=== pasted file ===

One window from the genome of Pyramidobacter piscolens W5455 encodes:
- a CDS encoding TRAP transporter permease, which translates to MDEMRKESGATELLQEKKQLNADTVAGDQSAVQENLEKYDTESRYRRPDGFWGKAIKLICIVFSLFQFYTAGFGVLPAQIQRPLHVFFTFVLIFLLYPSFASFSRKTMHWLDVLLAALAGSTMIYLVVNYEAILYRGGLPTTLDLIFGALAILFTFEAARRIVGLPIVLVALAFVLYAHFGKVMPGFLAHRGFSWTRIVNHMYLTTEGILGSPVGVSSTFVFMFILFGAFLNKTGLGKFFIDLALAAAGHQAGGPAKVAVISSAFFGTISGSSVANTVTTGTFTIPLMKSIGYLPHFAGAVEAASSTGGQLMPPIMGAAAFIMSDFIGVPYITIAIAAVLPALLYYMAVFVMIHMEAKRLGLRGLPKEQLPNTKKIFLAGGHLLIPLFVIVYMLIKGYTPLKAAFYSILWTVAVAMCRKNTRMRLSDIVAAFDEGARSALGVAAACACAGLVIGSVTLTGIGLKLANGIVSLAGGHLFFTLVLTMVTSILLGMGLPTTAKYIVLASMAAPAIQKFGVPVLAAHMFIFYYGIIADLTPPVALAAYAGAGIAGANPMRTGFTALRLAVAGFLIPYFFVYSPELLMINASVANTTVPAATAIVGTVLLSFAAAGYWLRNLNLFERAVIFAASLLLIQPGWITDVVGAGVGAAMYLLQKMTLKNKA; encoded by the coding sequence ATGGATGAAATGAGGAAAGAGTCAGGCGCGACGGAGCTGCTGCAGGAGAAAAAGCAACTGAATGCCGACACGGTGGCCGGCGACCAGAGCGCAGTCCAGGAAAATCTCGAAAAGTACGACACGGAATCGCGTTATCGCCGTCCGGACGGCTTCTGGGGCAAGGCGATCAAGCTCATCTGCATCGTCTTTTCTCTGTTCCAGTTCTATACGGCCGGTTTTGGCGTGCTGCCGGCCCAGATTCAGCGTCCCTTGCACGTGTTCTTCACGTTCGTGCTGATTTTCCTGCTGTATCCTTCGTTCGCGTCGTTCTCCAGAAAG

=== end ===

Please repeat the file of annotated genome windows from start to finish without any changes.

One window from the genome of Pyramidobacter piscolens W5455 encodes:
- a CDS encoding TRAP transporter permease, which translates to MDEMRKESGATELLQEKKQLNADTVAGDQSAVQENLEKYDTESRYRRPDGFWGKAIKLICIVFSLFQFYTAGFGVLPAQIQRPLHVFFTFVLIFLLYPSFASFSRKTMHWLDVLLAALAGSTMIYLVVNYEAILYRGGLPTTLDLIFGALAILFTFEAARRIVGLPIVLVALAFVLYAHFGKVMPGFLAHRGFSWTRIVNHMYLTTEGILGSPVGVSSTFVFMFILFGAFLNKTGLGKFFIDLALAAAGHQAGGPAKVAVISSAFFGTISGSSVANTVTTGTFTIPLMKSIGYLPHFAGAVEAASSTGGQLMPPIMGAAAFIMSDFIGVPYITIAIAAVLPALLYYMAVFVMIHMEAKRLGLRGLPKEQLPNTKKIFLAGGHLLIPLFVIVYMLIKGYTPLKAAFYSILWTVAVAMCRKNTRMRLSDIVAAFDEGARSALGVAAACACAGLVIGSVTLTGIGLKLANGIVSLAGGHLFFTLVLTMVTSILLGMGLPTTAKYIVLASMAAPAIQKFGVPVLAAHMFIFYYGIIADLTPPVALAAYAGAGIAGANPMRTGFTALRLAVAGFLIPYFFVYSPELLMINASVANTTVPAATAIVGTVLLSFAAAGYWLRNLNLFERAVIFAASLLLIQPGWITDVVGAGVGAAMYLLQKMTLKNKA; encoded by the coding sequence ATGGATGAAATGAGGAAAGAGTCAGGCGCGACGGAGCTGCTGCAGGAGAAAAAGCAACTGAATGCCGACACGGTGGCCGGCGACCAGAGCGCAGTCCAGGAAAATCTCGAAAAGTACGACACGGAATCGCGTTATCGCCGTCCGGACGGCTTCTGGGGCAAGGCGATCAAGCTCATCTGCATCGTCTTTTCTCTGTTCCAGTTCTATACGGCCGGTTTTGGCGTGCTGCCGGCCCAGATTCAGCGTCCCTTGCACGTGTTCTTCACGTTCGTGCTGATTTTCCTGCTGTATCCTTCGTTCGCGTCGTTCTCCAGAAAG